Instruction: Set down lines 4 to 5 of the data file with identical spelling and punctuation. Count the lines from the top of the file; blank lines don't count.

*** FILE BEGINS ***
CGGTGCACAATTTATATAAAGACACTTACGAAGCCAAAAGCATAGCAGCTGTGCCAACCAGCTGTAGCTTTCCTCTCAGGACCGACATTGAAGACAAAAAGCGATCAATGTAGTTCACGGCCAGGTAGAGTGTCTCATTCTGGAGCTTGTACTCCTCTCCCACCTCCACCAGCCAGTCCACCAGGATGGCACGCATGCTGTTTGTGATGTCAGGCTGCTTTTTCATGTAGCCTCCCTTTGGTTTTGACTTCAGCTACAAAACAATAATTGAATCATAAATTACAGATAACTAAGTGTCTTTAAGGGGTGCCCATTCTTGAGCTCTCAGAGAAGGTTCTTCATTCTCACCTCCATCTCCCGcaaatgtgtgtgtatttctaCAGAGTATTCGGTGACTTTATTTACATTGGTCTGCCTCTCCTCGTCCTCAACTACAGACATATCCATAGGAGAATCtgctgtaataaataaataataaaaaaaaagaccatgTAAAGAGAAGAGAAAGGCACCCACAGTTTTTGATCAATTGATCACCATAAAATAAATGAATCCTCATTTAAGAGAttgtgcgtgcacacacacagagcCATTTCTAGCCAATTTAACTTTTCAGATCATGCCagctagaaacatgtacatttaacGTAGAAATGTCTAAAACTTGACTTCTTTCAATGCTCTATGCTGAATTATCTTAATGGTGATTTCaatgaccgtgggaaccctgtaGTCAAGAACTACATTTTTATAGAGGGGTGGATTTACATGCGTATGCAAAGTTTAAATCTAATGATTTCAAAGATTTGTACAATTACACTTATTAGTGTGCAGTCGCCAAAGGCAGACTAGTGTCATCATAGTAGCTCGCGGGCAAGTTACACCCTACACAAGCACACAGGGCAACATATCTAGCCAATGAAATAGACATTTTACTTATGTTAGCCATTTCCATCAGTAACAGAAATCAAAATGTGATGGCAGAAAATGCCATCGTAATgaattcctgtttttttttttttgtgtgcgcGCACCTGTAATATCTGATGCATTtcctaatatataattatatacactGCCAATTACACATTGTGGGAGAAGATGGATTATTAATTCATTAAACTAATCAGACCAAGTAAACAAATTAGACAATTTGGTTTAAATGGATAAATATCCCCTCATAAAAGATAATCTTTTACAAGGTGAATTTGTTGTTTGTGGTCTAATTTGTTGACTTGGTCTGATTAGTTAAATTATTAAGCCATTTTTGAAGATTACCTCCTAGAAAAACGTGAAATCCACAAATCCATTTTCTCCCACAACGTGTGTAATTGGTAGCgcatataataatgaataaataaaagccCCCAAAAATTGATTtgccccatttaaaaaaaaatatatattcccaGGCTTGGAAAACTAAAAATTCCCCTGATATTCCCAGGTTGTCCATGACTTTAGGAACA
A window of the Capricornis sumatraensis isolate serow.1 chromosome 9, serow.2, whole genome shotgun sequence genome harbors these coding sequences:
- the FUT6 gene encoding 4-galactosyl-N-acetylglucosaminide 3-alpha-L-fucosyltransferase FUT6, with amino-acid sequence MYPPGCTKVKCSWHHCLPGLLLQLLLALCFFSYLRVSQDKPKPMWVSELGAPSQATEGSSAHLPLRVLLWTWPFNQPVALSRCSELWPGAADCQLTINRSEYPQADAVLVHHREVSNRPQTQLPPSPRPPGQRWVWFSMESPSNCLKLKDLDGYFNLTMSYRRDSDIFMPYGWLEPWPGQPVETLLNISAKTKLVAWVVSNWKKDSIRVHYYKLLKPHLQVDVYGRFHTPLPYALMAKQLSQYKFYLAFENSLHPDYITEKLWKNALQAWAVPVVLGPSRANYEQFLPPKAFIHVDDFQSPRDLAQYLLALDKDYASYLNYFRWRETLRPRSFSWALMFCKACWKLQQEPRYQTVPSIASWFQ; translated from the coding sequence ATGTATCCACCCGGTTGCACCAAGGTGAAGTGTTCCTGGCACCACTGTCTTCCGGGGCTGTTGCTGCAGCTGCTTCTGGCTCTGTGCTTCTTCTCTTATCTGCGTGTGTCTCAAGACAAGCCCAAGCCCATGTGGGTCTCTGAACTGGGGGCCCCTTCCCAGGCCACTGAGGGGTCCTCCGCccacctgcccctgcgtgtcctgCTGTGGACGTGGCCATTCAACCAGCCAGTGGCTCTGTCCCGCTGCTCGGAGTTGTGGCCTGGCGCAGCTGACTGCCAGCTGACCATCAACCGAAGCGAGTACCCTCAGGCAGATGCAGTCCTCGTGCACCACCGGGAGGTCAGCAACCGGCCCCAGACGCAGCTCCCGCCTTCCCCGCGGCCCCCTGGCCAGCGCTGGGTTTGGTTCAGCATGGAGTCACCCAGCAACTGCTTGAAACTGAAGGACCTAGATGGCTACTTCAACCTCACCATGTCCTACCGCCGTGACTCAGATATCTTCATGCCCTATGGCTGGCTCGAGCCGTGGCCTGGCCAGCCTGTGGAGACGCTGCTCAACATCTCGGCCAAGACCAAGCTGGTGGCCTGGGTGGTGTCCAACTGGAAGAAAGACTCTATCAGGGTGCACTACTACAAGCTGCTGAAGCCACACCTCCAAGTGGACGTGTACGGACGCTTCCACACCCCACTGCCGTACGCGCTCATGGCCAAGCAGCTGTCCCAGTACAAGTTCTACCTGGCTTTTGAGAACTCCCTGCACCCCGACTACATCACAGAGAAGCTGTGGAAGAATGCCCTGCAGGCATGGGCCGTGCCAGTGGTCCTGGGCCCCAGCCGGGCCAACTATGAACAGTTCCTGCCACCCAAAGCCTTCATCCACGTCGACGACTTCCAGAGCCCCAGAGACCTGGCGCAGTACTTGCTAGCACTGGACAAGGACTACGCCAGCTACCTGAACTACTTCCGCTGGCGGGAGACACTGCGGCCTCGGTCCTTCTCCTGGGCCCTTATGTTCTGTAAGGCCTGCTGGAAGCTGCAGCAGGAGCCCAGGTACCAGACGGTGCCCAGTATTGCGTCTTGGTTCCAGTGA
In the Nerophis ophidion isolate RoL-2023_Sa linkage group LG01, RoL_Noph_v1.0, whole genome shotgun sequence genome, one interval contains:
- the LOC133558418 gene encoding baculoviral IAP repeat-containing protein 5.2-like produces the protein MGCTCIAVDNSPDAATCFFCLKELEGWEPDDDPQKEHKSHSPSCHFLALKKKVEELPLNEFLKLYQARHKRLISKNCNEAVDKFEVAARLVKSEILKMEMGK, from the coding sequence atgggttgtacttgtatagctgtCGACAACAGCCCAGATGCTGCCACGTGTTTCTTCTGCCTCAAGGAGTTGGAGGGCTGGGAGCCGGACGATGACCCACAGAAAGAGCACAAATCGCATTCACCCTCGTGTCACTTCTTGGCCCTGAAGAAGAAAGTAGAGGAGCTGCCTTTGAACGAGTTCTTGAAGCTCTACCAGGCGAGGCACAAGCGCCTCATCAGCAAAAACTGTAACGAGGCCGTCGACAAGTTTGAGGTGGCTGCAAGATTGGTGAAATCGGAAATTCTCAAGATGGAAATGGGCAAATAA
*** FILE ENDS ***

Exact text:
In the Nerophis ophidion isolate RoL-2023_Sa linkage group LG01, RoL_Noph_v1.0, whole genome shotgun sequence genome, one interval contains:
- the LOC133558418 gene encoding baculoviral IAP repeat-containing protein 5.2-like produces the protein MGCTCIAVDNSPDAATCFFCLKELEGWEPDDDPQKEHKSHSPSCHFLALKKKVEELPLNEFLKLYQARHKRLISKNCNEAVDKFEVAARLVKSEILKMEMGK, from the coding sequence atgggttgtacttgtatagctgtCGACAACAGCCCAGATGCTGCCACGTGTTTCTTCTGCCTCAAGGAGTTGGAGGGCTGGGAGCCGGACGATGACCCACAGAAAGAGCACAAATCGCATTCACCCTCGTGTCACTTCTTGGCCCTGAAGAAGAAAGTAGAGGAGCTGCCTTTGAACGAGTTCTTGAAGCTCTACCAGGCGAGGCACAAGCGCCTCATCAGCAAAAACTGTAACGAGGCCGTCGACAAGTTTGAGGTGGCTGCAAGATTGGTGAAATCGGAAATTCTCAAGATGGAAATGGGCAAATAA